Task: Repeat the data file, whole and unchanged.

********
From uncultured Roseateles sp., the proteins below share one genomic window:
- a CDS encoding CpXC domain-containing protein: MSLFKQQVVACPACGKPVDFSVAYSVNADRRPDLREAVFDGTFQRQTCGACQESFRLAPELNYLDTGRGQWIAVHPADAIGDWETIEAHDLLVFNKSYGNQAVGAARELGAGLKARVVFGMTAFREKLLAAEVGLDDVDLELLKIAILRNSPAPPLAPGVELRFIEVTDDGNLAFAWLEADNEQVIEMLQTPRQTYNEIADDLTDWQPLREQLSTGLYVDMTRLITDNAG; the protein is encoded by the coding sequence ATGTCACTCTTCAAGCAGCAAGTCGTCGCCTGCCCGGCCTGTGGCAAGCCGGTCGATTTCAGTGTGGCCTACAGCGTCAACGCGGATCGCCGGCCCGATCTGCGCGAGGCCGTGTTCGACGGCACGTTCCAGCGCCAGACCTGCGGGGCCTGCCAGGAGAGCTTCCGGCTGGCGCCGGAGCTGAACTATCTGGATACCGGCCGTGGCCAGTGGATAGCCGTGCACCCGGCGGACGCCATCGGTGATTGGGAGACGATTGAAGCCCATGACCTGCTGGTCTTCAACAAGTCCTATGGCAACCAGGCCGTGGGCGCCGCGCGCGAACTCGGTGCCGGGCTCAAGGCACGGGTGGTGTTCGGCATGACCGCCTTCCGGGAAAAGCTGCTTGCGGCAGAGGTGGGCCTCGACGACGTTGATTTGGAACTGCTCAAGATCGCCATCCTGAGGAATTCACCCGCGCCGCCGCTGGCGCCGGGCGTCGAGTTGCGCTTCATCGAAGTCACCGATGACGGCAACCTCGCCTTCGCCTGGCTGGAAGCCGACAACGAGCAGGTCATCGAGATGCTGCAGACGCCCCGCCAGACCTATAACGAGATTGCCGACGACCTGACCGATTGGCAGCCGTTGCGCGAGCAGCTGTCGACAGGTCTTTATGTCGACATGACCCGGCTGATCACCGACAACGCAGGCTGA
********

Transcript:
From uncultured Roseateles sp., the proteins below share one genomic window:
- a CDS encoding CpXC domain-containing protein: MSLFKQQVVACPACGKPVDFSVAYSVNADRRPDLREAVFDGTFQRQTCGACQESFRLAPELNYLDTGRGQWIAVHPADAIGDWETIEAHDLLVFNKSYGNQAVGAARELGAGLKARVVFGMTAFREKLLAAEVGLDDVDLELLKIAILRNSPAPPLAPGVELRFIEVTDDGNLAFAWLEADNEQVIEMLQTPRQTYNEIADDLTDWQPLREQLSTGLYVDMTRLITDNAG; the protein is encoded by the coding sequence ATGTCACTCTTCAAGCAGCAAGTCGTCGCCTGCCCGGCCTGTGGCAAGCCGGTCGATTTCAGTGTGGCCTACAGCGTCAACGCGGATCGCCGGCCCGATCTGCGCGAGGCCGTGTTCGACGGCACGTTCCAGCGCCAGACCTGCGGGGCCTGCCAGGAGAGCTTCCGGCTGGCGCCGGAGCTGAACTATCTGGATACCGGCCGTGGCCAGTGGATAGCCGTGCACCCGGCGGACGCCATCGGTGATTGGGAGACGATTGAAGCCCATGACCTGCTGGTCTTCAACAAGTCCTATGGCAACCAGGCCGTGGGCGCCGCGCGCGAACTCGGTGCCGGGCTCAAGGCACGGGTGGTGTTCGGCATGACCGCCTTCCGGGAAAAGCTGCTTGCGGCAGAGGTGGGCCTCGACGACGTTGATTTGGAACTGCTCAAGATCGCCATCCTGAGGAATTCACCCGCGCCGCCGCTGGCGCCGGGCGTCGAGTTGCGCTTCATCGAAGTCACCGATGACGGCAACCTCGCCTTCGCCTGGCTGGAAGCCGACAACGAGCAGGTCATCGAGATGCTGCAGACGCCCCGCCAGACCTATAACGAGATTGCCGACGACCTGACCGATTGGCAGCCGTTGCGCGAGCAGCTGTCGACAGGTCTTTATGTCGACATGACCCGGCTGATCACCGACAACGCAGGCTGA